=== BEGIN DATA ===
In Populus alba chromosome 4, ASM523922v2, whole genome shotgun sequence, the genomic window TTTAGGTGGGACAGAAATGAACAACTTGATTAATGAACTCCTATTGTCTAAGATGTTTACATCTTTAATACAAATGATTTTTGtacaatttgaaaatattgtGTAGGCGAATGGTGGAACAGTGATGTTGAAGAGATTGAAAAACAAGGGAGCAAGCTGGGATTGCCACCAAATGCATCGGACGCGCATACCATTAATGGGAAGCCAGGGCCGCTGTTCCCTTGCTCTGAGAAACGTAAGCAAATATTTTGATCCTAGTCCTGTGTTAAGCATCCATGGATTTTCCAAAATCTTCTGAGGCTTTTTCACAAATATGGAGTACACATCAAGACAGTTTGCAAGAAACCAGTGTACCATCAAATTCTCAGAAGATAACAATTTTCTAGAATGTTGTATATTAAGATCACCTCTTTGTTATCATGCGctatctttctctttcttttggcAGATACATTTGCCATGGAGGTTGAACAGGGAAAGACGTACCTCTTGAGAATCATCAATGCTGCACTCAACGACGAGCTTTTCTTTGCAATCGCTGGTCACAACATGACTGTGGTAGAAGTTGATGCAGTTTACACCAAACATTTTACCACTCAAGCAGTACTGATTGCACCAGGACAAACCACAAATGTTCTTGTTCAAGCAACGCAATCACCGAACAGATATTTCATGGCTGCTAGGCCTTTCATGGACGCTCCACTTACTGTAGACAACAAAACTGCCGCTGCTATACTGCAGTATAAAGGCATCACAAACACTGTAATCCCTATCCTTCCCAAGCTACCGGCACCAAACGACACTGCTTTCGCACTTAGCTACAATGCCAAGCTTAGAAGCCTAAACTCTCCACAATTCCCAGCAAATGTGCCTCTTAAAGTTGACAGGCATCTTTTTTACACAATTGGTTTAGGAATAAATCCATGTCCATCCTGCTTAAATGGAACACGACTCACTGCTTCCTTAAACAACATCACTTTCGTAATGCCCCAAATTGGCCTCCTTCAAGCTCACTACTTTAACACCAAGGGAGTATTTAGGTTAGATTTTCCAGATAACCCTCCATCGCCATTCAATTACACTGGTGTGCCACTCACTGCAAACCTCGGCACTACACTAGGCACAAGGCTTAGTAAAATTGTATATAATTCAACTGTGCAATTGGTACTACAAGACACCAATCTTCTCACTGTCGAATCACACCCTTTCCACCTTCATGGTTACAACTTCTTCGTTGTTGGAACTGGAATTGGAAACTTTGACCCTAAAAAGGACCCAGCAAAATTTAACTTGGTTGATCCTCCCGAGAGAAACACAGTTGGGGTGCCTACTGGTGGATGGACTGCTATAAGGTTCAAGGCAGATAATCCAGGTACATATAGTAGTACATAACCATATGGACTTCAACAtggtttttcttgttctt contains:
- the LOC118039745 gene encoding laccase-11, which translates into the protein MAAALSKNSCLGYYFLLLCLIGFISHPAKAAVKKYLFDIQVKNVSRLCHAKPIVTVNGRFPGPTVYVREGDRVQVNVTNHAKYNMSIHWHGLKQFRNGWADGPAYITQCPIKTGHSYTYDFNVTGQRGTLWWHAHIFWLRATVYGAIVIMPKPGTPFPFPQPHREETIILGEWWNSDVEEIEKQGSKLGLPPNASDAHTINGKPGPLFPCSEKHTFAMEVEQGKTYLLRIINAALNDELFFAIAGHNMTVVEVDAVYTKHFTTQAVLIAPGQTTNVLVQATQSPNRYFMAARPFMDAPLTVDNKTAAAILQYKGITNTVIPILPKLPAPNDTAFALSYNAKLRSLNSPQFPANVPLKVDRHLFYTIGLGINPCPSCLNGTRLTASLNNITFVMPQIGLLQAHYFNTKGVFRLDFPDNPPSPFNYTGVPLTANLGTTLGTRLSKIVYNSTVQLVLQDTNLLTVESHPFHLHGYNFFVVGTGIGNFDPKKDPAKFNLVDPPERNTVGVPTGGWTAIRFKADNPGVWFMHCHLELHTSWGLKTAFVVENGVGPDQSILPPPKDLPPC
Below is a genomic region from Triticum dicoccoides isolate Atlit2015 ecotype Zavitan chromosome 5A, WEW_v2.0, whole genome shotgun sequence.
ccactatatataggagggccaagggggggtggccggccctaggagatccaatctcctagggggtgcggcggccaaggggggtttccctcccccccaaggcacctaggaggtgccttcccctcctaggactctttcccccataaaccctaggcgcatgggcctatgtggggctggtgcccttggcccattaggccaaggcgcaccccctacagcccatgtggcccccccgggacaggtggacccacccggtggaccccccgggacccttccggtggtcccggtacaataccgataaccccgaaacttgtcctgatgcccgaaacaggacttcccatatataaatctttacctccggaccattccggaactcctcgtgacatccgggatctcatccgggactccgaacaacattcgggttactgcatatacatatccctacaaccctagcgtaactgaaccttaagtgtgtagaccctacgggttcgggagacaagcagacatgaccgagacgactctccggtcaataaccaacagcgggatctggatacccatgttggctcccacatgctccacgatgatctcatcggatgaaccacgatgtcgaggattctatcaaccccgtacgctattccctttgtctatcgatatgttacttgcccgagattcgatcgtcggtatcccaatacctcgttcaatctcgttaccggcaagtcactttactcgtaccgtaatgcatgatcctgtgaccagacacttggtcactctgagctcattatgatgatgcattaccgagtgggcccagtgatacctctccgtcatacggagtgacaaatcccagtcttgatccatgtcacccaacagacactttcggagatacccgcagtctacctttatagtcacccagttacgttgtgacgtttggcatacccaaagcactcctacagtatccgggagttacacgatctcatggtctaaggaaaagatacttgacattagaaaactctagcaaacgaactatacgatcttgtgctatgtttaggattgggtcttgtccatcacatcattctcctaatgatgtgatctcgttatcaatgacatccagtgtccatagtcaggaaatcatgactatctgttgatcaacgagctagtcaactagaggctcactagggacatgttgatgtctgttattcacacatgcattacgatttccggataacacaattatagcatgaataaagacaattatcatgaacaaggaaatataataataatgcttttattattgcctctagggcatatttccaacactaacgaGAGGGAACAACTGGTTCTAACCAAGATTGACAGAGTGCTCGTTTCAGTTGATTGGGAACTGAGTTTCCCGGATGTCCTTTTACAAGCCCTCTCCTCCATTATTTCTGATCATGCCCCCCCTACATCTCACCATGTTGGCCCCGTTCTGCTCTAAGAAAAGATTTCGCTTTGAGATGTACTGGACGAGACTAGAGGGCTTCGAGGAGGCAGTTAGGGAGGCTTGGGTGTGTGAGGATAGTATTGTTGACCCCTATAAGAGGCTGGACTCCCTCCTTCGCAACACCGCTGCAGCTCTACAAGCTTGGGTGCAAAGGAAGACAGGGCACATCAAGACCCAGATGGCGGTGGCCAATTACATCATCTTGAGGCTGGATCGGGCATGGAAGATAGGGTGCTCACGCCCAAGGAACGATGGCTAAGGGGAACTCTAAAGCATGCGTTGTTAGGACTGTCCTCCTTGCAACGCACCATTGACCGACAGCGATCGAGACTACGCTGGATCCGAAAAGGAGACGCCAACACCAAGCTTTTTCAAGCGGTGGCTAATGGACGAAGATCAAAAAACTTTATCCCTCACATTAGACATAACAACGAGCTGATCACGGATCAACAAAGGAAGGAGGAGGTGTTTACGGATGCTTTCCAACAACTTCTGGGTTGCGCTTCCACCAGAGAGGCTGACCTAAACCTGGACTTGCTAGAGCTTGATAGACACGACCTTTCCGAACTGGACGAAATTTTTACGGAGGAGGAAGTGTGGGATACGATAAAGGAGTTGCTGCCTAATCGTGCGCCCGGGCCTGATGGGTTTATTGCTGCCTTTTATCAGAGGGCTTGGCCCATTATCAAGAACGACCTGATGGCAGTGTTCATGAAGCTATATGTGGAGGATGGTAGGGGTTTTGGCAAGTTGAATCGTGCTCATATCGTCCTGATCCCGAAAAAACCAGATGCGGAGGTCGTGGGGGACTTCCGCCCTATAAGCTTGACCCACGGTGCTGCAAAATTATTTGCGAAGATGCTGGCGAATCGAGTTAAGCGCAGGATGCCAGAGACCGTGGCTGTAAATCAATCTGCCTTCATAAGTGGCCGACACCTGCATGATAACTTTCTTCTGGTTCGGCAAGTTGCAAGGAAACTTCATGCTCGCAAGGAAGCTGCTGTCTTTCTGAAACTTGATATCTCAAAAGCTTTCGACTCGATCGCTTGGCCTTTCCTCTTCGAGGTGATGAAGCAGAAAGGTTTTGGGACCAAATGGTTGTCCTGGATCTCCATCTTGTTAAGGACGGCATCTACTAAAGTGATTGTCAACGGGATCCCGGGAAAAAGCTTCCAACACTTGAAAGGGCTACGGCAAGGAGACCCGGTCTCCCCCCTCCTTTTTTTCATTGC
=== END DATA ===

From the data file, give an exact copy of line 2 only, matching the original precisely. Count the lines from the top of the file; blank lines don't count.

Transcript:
- the LOC118039745 gene encoding laccase-11, which translates into the protein MAAALSKNSCLGYYFLLLCLIGFISHPAKAAVKKYLFDIQVKNVSRLCHAKPIVTVNGRFPGPTVYVREGDRVQVNVTNHAKYNMSIHWHGLKQFRNGWADGPAYITQCPIKTGHSYTYDFNVTGQRGTLWWHAHIFWLRATVYGAIVIMPKPGTPFPFPQPHREETIILGEWWNSDVEEIEKQGSKLGLPPNASDAHTINGKPGPLFPCSEKHTFAMEVEQGKTYLLRIINAALNDELFFAIAGHNMTVVEVDAVYTKHFTTQAVLIAPGQTTNVLVQATQSPNRYFMAARPFMDAPLTVDNKTAAAILQYKGITNTVIPILPKLPAPNDTAFALSYNAKLRSLNSPQFPANVPLKVDRHLFYTIGLGINPCPSCLNGTRLTASLNNITFVMPQIGLLQAHYFNTKGVFRLDFPDNPPSPFNYTGVPLTANLGTTLGTRLSKIVYNSTVQLVLQDTNLLTVESHPFHLHGYNFFVVGTGIGNFDPKKDPAKFNLVDPPERNTVGVPTGGWTAIRFKADNPGVWFMHCHLELHTSWGLKTAFVVENGVGPDQSILPPPKDLPPC